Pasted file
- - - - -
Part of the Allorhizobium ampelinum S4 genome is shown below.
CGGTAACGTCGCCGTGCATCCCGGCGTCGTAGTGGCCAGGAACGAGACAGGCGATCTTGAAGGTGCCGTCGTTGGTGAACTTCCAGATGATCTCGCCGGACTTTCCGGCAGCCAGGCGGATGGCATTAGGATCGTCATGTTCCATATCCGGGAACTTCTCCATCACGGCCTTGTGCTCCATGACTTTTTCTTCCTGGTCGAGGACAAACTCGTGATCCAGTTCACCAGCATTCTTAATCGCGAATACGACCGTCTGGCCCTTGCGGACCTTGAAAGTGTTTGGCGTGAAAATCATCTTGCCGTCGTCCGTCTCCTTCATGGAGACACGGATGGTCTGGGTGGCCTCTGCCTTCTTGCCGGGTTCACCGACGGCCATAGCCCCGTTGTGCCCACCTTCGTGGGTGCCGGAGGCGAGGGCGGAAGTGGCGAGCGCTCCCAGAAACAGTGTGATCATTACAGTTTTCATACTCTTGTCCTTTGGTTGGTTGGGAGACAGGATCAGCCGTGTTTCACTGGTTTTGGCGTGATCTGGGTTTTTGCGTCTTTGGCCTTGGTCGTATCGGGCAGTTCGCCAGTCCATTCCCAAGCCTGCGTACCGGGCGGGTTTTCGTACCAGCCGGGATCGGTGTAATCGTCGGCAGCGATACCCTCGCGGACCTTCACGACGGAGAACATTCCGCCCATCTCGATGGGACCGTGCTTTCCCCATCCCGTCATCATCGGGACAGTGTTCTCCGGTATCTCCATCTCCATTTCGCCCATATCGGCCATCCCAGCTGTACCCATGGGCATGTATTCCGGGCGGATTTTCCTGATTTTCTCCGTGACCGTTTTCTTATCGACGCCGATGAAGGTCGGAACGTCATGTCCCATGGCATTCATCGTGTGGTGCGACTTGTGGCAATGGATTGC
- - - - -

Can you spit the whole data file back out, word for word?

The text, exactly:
Part of the Allorhizobium ampelinum S4 genome is shown below.
CGGTAACGTCGCCGTGCATCCCGGCGTCGTAGTGGCCAGGAACGAGACAGGCGATCTTGAAGGTGCCGTCGTTGGTGAACTTCCAGATGATCTCGCCGGACTTTCCGGCAGCCAGGCGGATGGCATTAGGATCGTCATGTTCCATATCCGGGAACTTCTCCATCACGGCCTTGTGCTCCATGACTTTTTCTTCCTGGTCGAGGACAAACTCGTGATCCAGTTCACCAGCATTCTTAATCGCGAATACGACCGTCTGGCCCTTGCGGACCTTGAAAGTGTTTGGCGTGAAAATCATCTTGCCGTCGTCCGTCTCCTTCATGGAGACACGGATGGTCTGGGTGGCCTCTGCCTTCTTGCCGGGTTCACCGACGGCCATAGCCCCGTTGTGCCCACCTTCGTGGGTGCCGGAGGCGAGGGCGGAAGTGGCGAGCGCTCCCAGAAACAGTGTGATCATTACAGTTTTCATACTCTTGTCCTTTGGTTGGTTGGGAGACAGGATCAGCCGTGTTTCACTGGTTTTGGCGTGATCTGGGTTTTTGCGTCTTTGGCCTTGGTCGTATCGGGCAGTTCGCCAGTCCATTCCCAAGCCTGCGTACCGGGCGGGTTTTCGTACCAGCCGGGATCGGTGTAATCGTCGGCAGCGATACCCTCGCGGACCTTCACGACGGAGAACATTCCGCCCATCTCGATGGGACCGTGCTTTCCCCATCCCGTCATCATCGGGACAGTGTTCTCCGGTATCTCCATCTCCATTTCGCCCATATCGGCCATCCCAGCTGTACCCATGGGCATGTATTCCGGGCGGATTTTCCTGATTTTCTCCGTGACCGTTTTCTTATCGACGCCGATGAAGGTCGGAACGTCATGTCCCATGGCATTCATCGTGTGGTGCGACTTGTGGCAATGGATTGC